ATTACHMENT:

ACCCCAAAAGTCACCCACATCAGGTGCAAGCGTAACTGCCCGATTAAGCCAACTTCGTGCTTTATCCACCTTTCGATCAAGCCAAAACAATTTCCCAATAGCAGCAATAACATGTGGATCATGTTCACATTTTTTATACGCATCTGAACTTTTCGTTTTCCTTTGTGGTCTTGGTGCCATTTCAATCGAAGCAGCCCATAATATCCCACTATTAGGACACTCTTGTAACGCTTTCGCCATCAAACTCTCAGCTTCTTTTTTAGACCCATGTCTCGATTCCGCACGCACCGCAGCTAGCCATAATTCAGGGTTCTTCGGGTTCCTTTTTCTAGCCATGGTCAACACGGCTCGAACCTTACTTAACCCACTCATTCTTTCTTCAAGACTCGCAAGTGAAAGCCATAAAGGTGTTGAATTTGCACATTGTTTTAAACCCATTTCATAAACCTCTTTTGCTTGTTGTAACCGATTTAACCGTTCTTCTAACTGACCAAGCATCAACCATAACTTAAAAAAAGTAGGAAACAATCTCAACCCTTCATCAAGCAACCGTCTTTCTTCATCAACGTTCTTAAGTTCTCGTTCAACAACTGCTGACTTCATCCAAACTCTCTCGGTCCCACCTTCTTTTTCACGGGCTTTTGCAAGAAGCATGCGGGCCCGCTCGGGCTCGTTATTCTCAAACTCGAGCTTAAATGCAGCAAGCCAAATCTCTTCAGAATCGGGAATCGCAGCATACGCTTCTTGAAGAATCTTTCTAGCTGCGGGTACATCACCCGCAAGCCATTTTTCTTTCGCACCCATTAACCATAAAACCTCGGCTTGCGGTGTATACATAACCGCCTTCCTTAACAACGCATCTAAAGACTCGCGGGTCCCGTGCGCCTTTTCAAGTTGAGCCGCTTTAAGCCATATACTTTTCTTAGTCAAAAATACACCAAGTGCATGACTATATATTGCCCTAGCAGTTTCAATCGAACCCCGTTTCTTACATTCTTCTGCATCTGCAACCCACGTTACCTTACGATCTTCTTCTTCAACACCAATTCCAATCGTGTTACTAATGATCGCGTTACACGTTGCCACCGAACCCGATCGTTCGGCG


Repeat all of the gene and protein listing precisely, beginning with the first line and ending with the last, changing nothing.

ACCCCAAAAGTCACCCACATCAGGTGCAAGCGTAACTGCCCGATTAAGCCAACTTCGTGCTTTATCCACCTTTCGATCAAGCCAAAACAATTTCCCAATAGCAGCAATAACATGTGGATCATGTTCACATTTTTTATACGCATCTGAACTTTTCGTTTTCCTTTGTGGTCTTGGTGCCATTTCAATCGAAGCAGCCCATAATATCCCACTATTAGGACACTCTTGTAACGCTTTCGCCATCAAACTCTCAGCTTCTTTTTTAGACCCATGTCTCGATTCCGCACGCACCGCAGCTAGCCATAATTCAGGGTTCTTCGGGTTCCTTTTTCTAGCCATGGTCAACACGGCTCGAACCTTACTTAACCCACTCATTCTTTCTTCAAGACTCGCAAGTGAAAGCCATAAAGGTGTTGAATTTGCACATTGTTTTAAACCCATTTCATAAACCTCTTTTGCTTGTTGTAACCGATTTAACCGTTCTTCTAACTGACCAAGCATCAACCATAACTTAAAAAAAGTAGGAAACAATCTCAACCCTTCATCAAGCAACCGTCTTTCTTCATCAACGTTCTTAAGTTCTCGTTCAACAACTGCTGACTTCATCCAAACTCTCTCGGTCCCACCTTCTTTTTCACGGGCTTTTGCAAGAAGCATGCGGGCCCGCTCGGGCTCGTTATTCTCAAACTCGAGCTTAAATGCAGCAAGCCAAATCTCTTCAGAATCGGGAATCGCAGCATACGCTTCTTGAAGAATCTTTCTAGCTGCGGGTACATCACCCGCAAGCCATTTTTCTTTCGCACCCATTAACCATAAAACCTCGGCTTGCGGTGTATACATAACCGCCTTCCTTAACAACGCATCTAAAGACTCGCGGGTCCCGTGCGCCTTTTCAAGTTGAGCCGCTTTAAGCCATATACTTTTCTTAGTCAAAAATACACCAAGTGCATGACTATATATTGCCCTAGCAGTTTCAATCGAACCCCGTTTCTTACATTCTTCTGCATCTGCAACCCACGTTACCTTACGATCTTCTTCTTCAACACCAATTCCAATCGTGTTACTAATGATCGCGTTACACGTTGCCACCGAACCCGATCGTTCGGCG